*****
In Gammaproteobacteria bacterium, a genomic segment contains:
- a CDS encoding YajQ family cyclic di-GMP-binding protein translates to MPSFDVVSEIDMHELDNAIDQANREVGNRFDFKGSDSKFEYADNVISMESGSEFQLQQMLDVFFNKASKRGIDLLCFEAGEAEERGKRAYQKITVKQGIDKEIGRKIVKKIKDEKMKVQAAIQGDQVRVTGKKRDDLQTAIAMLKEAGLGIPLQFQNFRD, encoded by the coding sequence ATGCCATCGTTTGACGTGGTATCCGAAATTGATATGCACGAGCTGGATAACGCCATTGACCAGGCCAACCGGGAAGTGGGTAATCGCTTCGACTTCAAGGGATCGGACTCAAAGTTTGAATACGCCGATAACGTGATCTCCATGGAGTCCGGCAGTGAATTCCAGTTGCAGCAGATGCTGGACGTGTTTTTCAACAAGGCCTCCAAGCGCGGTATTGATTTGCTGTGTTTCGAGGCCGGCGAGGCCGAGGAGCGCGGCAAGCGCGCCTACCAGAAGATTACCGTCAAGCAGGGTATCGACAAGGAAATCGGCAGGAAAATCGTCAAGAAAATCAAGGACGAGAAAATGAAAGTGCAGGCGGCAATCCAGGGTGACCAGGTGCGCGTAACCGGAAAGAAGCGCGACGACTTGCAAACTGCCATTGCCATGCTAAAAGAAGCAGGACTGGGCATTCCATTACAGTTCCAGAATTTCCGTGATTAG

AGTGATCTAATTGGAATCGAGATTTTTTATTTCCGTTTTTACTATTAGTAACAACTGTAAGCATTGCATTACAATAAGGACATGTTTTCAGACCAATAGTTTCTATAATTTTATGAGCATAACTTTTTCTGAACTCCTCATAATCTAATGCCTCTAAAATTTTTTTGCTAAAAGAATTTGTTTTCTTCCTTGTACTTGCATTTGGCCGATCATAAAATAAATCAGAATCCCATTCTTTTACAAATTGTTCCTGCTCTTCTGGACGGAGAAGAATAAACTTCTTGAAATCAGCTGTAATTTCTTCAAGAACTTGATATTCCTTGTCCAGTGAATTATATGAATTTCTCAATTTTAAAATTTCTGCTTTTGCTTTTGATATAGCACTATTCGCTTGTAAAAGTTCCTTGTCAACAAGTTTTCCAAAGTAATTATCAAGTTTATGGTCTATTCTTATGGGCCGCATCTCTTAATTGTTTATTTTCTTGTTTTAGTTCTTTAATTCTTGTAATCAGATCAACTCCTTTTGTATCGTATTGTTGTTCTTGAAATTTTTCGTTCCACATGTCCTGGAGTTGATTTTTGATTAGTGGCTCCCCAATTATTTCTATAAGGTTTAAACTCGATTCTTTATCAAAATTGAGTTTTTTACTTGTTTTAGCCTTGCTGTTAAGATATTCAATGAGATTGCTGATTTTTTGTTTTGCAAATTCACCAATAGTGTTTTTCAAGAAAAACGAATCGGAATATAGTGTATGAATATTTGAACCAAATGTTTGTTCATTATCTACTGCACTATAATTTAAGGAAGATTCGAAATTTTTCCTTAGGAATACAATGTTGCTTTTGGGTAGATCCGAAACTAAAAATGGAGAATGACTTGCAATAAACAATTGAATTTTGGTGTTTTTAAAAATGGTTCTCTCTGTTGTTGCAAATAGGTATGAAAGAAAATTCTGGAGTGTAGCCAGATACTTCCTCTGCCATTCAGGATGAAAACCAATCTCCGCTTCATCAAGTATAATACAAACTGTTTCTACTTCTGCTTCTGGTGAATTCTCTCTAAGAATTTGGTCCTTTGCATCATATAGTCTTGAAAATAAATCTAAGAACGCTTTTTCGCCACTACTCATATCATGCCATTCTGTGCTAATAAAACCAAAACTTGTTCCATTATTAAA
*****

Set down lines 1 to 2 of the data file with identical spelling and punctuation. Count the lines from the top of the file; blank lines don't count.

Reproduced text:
In Gammaproteobacteria bacterium, a genomic segment contains:
- a CDS encoding YajQ family cyclic di-GMP-binding protein translates to MPSFDVVSEIDMHELDNAIDQANREVGNRFDFKGSDSKFEYADNVISMESGSEFQLQQMLDVFFNKASKRGIDLLCFEAGEAEERGKRAYQKITVKQGIDKEIGRKIVKKIKDEKMKVQAAIQGDQVRVTGKKRDDLQTAIAMLKEAGLGIPLQFQNFRD, encoded by the coding sequence ATGCCATCGTTTGACGTGGTATCCGAAATTGATATGCACGAGCTGGATAACGCCATTGACCAGGCCAACCGGGAAGTGGGTAATCGCTTCGACTTCAAGGGATCGGACTCAAAGTTTGAATACGCCGATAACGTGATCTCCATGGAGTCCGGCAGTGAATTCCAGTTGCAGCAGATGCTGGACGTGTTTTTCAACAAGGCCTCCAAGCGCGGTATTGATTTGCTGTGTTTCGAGGCCGGCGAGGCCGAGGAGCGCGGCAAGCGCGCCTACCAGAAGATTACCGTCAAGCAGGGTATCGACAAGGAAATCGGCAGGAAAATCGTCAAGAAAATCAAGGACGAGAAAATGAAAGTGCAGGCGGCAATCCAGGGTGACCAGGTGCGCGTAACCGGAAAGAAGCGCGACGACTTGCAAACTGCCATTGCCATGCTAAAAGAAGCAGGACTGGGCATTCCATTACAGTTCCAGAATTTCCGTGATTAG